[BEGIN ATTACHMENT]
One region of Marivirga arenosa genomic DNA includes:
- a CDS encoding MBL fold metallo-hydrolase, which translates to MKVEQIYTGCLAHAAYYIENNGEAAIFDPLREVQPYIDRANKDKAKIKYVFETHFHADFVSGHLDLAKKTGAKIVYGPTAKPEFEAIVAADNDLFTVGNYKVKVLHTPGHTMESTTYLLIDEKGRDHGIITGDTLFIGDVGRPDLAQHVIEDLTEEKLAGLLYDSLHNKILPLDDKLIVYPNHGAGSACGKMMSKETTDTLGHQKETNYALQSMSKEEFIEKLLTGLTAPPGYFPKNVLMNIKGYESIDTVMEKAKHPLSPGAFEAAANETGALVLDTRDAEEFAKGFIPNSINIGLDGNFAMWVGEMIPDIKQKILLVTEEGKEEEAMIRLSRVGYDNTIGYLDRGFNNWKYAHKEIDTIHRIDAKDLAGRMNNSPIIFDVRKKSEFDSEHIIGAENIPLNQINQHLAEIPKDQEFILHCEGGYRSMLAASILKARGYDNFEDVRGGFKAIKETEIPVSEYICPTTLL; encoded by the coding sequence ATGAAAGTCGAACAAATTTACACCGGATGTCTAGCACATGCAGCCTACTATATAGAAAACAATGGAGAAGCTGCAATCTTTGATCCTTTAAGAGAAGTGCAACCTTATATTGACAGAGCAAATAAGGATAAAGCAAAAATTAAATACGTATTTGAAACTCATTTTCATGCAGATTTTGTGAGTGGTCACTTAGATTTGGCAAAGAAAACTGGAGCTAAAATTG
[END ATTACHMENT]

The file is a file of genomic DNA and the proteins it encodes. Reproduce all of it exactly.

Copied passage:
One region of Marivirga arenosa genomic DNA includes:
- a CDS encoding MBL fold metallo-hydrolase, which translates to MKVEQIYTGCLAHAAYYIENNGEAAIFDPLREVQPYIDRANKDKAKIKYVFETHFHADFVSGHLDLAKKTGAKIVYGPTAKPEFEAIVAADNDLFTVGNYKVKVLHTPGHTMESTTYLLIDEKGRDHGIITGDTLFIGDVGRPDLAQHVIEDLTEEKLAGLLYDSLHNKILPLDDKLIVYPNHGAGSACGKMMSKETTDTLGHQKETNYALQSMSKEEFIEKLLTGLTAPPGYFPKNVLMNIKGYESIDTVMEKAKHPLSPGAFEAAANETGALVLDTRDAEEFAKGFIPNSINIGLDGNFAMWVGEMIPDIKQKILLVTEEGKEEEAMIRLSRVGYDNTIGYLDRGFNNWKYAHKEIDTIHRIDAKDLAGRMNNSPIIFDVRKKSEFDSEHIIGAENIPLNQINQHLAEIPKDQEFILHCEGGYRSMLAASILKARGYDNFEDVRGGFKAIKETEIPVSEYICPTTLL; encoded by the coding sequence ATGAAAGTCGAACAAATTTACACCGGATGTCTAGCACATGCAGCCTACTATATAGAAAACAATGGAGAAGCTGCAATCTTTGATCCTTTAAGAGAAGTGCAACCTTATATTGACAGAGCAAATAAGGATAAAGCAAAAATTAAATACGTATTTGAAACTCATTTTCATGCAGATTTTGTGAGTGGTCACTTAGATTTGGCAAAGAAAACTGGAGCTAAAATTG